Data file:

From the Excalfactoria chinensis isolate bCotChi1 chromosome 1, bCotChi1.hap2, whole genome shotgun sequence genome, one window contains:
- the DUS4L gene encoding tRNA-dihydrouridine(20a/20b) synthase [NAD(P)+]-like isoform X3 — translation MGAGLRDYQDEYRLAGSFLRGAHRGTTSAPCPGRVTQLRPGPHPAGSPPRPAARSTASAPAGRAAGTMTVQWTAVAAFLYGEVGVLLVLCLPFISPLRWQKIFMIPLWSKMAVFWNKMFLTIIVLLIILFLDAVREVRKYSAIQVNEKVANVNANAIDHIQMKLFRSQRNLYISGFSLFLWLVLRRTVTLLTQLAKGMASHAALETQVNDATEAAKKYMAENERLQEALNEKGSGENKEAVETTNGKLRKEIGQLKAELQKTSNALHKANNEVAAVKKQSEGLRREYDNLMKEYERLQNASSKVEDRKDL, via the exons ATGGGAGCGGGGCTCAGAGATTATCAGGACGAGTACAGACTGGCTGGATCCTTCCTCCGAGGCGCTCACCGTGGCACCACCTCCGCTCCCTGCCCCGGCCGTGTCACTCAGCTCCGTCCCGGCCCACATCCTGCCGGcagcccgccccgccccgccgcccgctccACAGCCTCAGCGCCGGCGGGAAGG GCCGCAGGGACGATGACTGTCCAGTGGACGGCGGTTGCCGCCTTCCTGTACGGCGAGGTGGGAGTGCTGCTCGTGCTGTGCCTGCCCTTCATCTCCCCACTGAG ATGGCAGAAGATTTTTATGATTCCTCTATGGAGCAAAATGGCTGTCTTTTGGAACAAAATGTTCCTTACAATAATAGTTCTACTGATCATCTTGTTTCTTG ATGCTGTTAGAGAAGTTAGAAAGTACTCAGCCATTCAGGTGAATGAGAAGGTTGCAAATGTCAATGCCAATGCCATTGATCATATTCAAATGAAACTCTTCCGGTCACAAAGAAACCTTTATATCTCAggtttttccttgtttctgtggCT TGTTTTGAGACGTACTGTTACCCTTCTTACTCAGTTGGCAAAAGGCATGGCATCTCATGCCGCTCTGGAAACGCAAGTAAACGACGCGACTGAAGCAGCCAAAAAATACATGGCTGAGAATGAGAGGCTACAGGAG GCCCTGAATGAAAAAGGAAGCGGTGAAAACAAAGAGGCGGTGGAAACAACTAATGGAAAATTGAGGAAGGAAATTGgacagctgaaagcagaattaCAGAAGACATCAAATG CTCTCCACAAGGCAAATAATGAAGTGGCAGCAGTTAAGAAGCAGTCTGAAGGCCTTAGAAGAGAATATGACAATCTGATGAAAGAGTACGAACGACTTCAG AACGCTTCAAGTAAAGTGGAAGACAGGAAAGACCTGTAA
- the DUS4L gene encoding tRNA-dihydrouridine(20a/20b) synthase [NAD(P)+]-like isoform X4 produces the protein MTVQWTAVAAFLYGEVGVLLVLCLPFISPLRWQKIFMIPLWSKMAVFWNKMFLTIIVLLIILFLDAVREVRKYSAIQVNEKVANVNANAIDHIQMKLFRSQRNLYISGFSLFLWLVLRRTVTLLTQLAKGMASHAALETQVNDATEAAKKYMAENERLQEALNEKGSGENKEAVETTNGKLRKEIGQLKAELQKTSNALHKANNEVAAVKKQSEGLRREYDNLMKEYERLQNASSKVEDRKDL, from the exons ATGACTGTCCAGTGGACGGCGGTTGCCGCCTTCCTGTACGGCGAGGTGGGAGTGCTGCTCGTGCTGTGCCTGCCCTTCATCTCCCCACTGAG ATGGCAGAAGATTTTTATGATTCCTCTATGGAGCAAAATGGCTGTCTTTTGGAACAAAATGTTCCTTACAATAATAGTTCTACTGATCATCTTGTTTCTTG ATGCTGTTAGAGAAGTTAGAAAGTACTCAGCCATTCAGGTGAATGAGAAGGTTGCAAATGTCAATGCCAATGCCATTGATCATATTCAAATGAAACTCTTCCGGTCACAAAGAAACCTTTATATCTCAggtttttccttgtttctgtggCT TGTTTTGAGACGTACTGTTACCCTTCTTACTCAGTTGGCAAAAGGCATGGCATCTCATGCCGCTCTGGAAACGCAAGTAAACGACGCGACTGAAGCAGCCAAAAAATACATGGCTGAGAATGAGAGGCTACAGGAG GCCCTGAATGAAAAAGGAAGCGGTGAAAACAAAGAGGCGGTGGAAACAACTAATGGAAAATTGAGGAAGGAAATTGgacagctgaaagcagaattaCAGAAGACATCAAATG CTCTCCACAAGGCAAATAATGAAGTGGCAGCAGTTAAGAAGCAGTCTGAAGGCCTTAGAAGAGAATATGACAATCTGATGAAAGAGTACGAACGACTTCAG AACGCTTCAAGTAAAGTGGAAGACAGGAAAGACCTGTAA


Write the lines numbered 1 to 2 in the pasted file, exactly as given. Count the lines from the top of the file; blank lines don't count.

From the Excalfactoria chinensis isolate bCotChi1 chromosome 1, bCotChi1.hap2, whole genome shotgun sequence genome, one window contains:
- the DUS4L gene encoding tRNA-dihydrouridine(20a/20b) synthase [NAD(P)+]-like isoform X3 — translation MGAGLRDYQDEYRLAGSFLRGAHRGTTSAPCPGRVTQLRPGPHPAGSPPRPAARSTASAPAGRAAGTMTVQWTAVAAFLYGEVGVLLVLCLPFISPLRWQKIFMIPLWSKMAVFWNKMFLTIIVLLIILFLDAVREVRKYSAIQVNEKVANVNANAIDHIQMKLFRSQRNLYISGFSLFLWLVLRRTVTLLTQLAKGMASHAALETQVNDATEAAKKYMAENERLQEALNEKGSGENKEAVETTNGKLRKEIGQLKAELQKTSNALHKANNEVAAVKKQSEGLRREYDNLMKEYERLQNASSKVEDRKDL, via the exons ATGGGAGCGGGGCTCAGAGATTATCAGGACGAGTACAGACTGGCTGGATCCTTCCTCCGAGGCGCTCACCGTGGCACCACCTCCGCTCCCTGCCCCGGCCGTGTCACTCAGCTCCGTCCCGGCCCACATCCTGCCGGcagcccgccccgccccgccgcccgctccACAGCCTCAGCGCCGGCGGGAAGG GCCGCAGGGACGATGACTGTCCAGTGGACGGCGGTTGCCGCCTTCCTGTACGGCGAGGTGGGAGTGCTGCTCGTGCTGTGCCTGCCCTTCATCTCCCCACTGAG ATGGCAGAAGATTTTTATGATTCCTCTATGGAGCAAAATGGCTGTCTTTTGGAACAAAATGTTCCTTACAATAATAGTTCTACTGATCATCTTGTTTCTTG ATGCTGTTAGAGAAGTTAGAAAGTACTCAGCCATTCAGGTGAATGAGAAGGTTGCAAATGTCAATGCCAATGCCATTGATCATATTCAAATGAAACTCTTCCGGTCACAAAGAAACCTTTATATCTCAggtttttccttgtttctgtggCT TGTTTTGAGACGTACTGTTACCCTTCTTACTCAGTTGGCAAAAGGCATGGCATCTCATGCCGCTCTGGAAACGCAAGTAAACGACGCGACTGAAGCAGCCAAAAAATACATGGCTGAGAATGAGAGGCTACAGGAG GCCCTGAATGAAAAAGGAAGCGGTGAAAACAAAGAGGCGGTGGAAACAACTAATGGAAAATTGAGGAAGGAAATTGgacagctgaaagcagaattaCAGAAGACATCAAATG CTCTCCACAAGGCAAATAATGAAGTGGCAGCAGTTAAGAAGCAGTCTGAAGGCCTTAGAAGAGAATATGACAATCTGATGAAAGAGTACGAACGACTTCAG AACGCTTCAAGTAAAGTGGAAGACAGGAAAGACCTGTAA